RBZ Governor explains Bond Notes after Public Backlash


ZIMBABWE’s central bank on Friday moved to clarify its plans to introduce domestic notes to circulate alongside foreign currencies, after fears that it sought to re-introduce a loathed local currency triggered a public outcry.

On Wednesday, Reserve Bank of Zimbabwe (RBZ) governor John Mangudya announced bank withdrawal and cash export limits, as well as plans to introduce “bond notes” backed by a $200 million African Export Import Bank (Afreximbank) bond facility, in a bid to ease cash shortages that have hit the economy.

The RBZ also announced that 40 percent of all export proceeds would be converted into South African rand, while 10 percent would be converted into euros, in a bid to spread use beyond the scarce greenback.

The moves provoked a backlash from Zimbabweans still smarting from the collapse of the local dollar in 2008, when hyperinflation reached an astounding 500 billion percent, according to IMF figures which many consider conservative.

On Friday, Mangudya met editors of the national press to clarify his policy statement.

While admitting that the policy pronouncement could have been better articulated, Mangudya said the main feature of Wednesday’s announcement was in fact a five percent export incentive backed by the $200 million Afreximbank facility. It is that extra five percent incentive that would be paid out to exporters in bond notes, which would then circulate in the market.

Mangudya said Zimbabwe’s widening trade deficit of $3 billion, against a trade surplus of about $200 million in 1990, required interventions that would promote exports while minimising imports.

As an incentive for exporters, the RBZ would pay a five percent incentive on all exports, while urging the government to put in place local content measures.

“So it is that five percent export incentive that will be paid out in bond notes, because if we pay in United States dollars, it will simply vanish,” Mangudya said. “This is actually a $200 million economic stimulus to stimulate local production and exports.

The RBZ chief said there were no plans to introduce the Zimbabwe dollar by stealth.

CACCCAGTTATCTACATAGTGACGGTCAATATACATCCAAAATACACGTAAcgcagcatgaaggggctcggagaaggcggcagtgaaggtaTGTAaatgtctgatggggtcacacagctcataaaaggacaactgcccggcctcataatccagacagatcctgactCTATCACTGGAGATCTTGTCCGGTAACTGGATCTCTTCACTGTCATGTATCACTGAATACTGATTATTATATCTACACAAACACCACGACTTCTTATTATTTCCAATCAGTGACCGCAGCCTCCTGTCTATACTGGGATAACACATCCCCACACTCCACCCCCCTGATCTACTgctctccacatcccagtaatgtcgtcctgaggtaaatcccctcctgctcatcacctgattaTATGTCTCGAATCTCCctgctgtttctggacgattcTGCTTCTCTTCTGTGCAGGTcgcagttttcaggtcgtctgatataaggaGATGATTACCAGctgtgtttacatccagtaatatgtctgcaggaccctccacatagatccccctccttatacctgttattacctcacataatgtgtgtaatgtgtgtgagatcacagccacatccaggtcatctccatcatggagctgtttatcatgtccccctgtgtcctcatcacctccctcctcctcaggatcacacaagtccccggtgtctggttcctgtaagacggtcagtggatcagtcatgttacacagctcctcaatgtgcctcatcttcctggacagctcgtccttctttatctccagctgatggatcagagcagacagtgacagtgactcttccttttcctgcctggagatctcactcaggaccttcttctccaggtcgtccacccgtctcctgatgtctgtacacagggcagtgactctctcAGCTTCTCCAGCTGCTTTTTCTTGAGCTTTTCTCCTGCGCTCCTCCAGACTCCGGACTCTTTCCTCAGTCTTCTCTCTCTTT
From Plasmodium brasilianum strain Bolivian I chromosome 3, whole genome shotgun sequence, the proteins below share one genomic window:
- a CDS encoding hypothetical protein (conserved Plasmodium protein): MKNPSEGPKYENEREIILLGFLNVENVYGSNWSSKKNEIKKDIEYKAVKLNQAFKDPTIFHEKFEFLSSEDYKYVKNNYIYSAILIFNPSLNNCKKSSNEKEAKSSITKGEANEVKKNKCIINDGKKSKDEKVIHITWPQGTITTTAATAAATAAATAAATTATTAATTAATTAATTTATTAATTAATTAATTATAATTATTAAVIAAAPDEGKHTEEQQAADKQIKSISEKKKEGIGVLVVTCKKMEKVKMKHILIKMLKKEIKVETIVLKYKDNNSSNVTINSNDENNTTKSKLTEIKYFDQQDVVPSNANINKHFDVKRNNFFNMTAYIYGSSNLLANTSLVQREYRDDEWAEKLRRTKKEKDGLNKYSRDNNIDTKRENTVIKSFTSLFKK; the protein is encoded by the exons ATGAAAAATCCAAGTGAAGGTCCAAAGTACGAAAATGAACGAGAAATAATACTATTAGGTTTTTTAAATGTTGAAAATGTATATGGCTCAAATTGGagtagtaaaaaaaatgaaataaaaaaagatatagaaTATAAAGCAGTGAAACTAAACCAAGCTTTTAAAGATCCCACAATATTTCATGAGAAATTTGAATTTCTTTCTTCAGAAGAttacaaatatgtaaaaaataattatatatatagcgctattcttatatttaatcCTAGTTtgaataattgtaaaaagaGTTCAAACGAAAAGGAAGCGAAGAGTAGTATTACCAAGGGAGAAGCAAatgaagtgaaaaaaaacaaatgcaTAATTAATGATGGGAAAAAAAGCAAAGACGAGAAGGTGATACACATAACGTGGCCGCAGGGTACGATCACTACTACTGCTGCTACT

“We have no hidden agenda. We are not removing the multi-currency system, we are actually giving it more life through more exports,” he said.

Mangudya said the central bank did not envisage injecting the equivalent of $200 million in bond notes into circulation. Out of a possible $50 million worth of bond coins introduced in December 2014 to ease the problem of small change, the RBZ had to date issued the equivalent of $15 million into the market, Mangudya said. He said the bond notes, to be printed in Germany, were currently at the design stage.

The central bank also announced that it had imported $15.5 million on Friday, to be injected into circulation on Monday.

Zimbabwe had $4,754 billion in circulation at the end of January 2016, according to RBZ data.

The governor said the move to split export proceeds into United States dollars, South African rand and euros was meant to remove the concentration risk brought by the overwhelming use preference of the greenback to other units in the multi-currency basket.

Upon dollarization in 2009, US dollar and rand use was at an even 49 percent. Currently, the greenback dominates with 95 percent of all transactions.

Mangudya lamented the dominance of the US dollar, which has gained as much as 20 percent against Zimbabwe’s main trading partner South Africa’s rand, saying it was detrimental to the country’s fragile economy.

“The US dollar is now more than a medium of exchange; it’s now a store of value, an asset, a commodity. If you’re not a safe haven economy, don’t be too open,” Mangudya said.

Meanwhile, in yet another policy tweak, Mangudya said tobacco farmers and small-scale miners would now be exempted from having their earnings automatically converted into rand and euros.

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